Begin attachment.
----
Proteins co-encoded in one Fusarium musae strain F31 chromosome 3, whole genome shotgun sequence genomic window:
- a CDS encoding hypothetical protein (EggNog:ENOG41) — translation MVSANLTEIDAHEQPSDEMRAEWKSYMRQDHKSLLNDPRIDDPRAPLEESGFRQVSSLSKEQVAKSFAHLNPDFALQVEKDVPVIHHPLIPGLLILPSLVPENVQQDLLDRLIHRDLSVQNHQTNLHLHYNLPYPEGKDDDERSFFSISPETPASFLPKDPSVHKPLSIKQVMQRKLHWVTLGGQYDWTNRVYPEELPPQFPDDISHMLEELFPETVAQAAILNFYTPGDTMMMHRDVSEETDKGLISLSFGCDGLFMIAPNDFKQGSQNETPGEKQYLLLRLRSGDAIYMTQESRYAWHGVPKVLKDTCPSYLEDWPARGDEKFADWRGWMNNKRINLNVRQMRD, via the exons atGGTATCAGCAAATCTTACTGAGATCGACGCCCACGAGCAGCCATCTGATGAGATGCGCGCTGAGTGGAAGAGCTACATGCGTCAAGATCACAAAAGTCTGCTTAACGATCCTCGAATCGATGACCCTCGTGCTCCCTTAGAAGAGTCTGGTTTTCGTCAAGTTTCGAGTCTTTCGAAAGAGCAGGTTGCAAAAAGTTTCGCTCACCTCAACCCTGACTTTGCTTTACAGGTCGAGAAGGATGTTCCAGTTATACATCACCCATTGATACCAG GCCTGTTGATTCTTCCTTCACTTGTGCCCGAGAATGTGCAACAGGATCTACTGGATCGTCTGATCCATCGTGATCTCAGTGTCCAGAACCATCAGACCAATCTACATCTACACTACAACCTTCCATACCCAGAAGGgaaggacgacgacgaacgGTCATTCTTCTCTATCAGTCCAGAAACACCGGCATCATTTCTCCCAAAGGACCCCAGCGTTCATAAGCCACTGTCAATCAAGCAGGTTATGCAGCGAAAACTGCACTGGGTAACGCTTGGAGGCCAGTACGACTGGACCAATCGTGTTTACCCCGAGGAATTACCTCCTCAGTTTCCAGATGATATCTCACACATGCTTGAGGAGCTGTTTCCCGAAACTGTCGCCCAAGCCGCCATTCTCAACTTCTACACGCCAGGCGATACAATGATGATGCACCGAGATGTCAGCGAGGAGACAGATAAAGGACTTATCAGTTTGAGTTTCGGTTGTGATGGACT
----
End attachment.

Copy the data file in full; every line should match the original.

Proteins co-encoded in one Fusarium musae strain F31 chromosome 3, whole genome shotgun sequence genomic window:
- a CDS encoding hypothetical protein (EggNog:ENOG41) — translation MVSANLTEIDAHEQPSDEMRAEWKSYMRQDHKSLLNDPRIDDPRAPLEESGFRQVSSLSKEQVAKSFAHLNPDFALQVEKDVPVIHHPLIPGLLILPSLVPENVQQDLLDRLIHRDLSVQNHQTNLHLHYNLPYPEGKDDDERSFFSISPETPASFLPKDPSVHKPLSIKQVMQRKLHWVTLGGQYDWTNRVYPEELPPQFPDDISHMLEELFPETVAQAAILNFYTPGDTMMMHRDVSEETDKGLISLSFGCDGLFMIAPNDFKQGSQNETPGEKQYLLLRLRSGDAIYMTQESRYAWHGVPKVLKDTCPSYLEDWPARGDEKFADWRGWMNNKRINLNVRQMRD, via the exons atGGTATCAGCAAATCTTACTGAGATCGACGCCCACGAGCAGCCATCTGATGAGATGCGCGCTGAGTGGAAGAGCTACATGCGTCAAGATCACAAAAGTCTGCTTAACGATCCTCGAATCGATGACCCTCGTGCTCCCTTAGAAGAGTCTGGTTTTCGTCAAGTTTCGAGTCTTTCGAAAGAGCAGGTTGCAAAAAGTTTCGCTCACCTCAACCCTGACTTTGCTTTACAGGTCGAGAAGGATGTTCCAGTTATACATCACCCATTGATACCAG GCCTGTTGATTCTTCCTTCACTTGTGCCCGAGAATGTGCAACAGGATCTACTGGATCGTCTGATCCATCGTGATCTCAGTGTCCAGAACCATCAGACCAATCTACATCTACACTACAACCTTCCATACCCAGAAGGgaaggacgacgacgaacgGTCATTCTTCTCTATCAGTCCAGAAACACCGGCATCATTTCTCCCAAAGGACCCCAGCGTTCATAAGCCACTGTCAATCAAGCAGGTTATGCAGCGAAAACTGCACTGGGTAACGCTTGGAGGCCAGTACGACTGGACCAATCGTGTTTACCCCGAGGAATTACCTCCTCAGTTTCCAGATGATATCTCACACATGCTTGAGGAGCTGTTTCCCGAAACTGTCGCCCAAGCCGCCATTCTCAACTTCTACACGCCAGGCGATACAATGATGATGCACCGAGATGTCAGCGAGGAGACAGATAAAGGACTTATCAGTTTGAGTTTCGGTTGTGATGGACT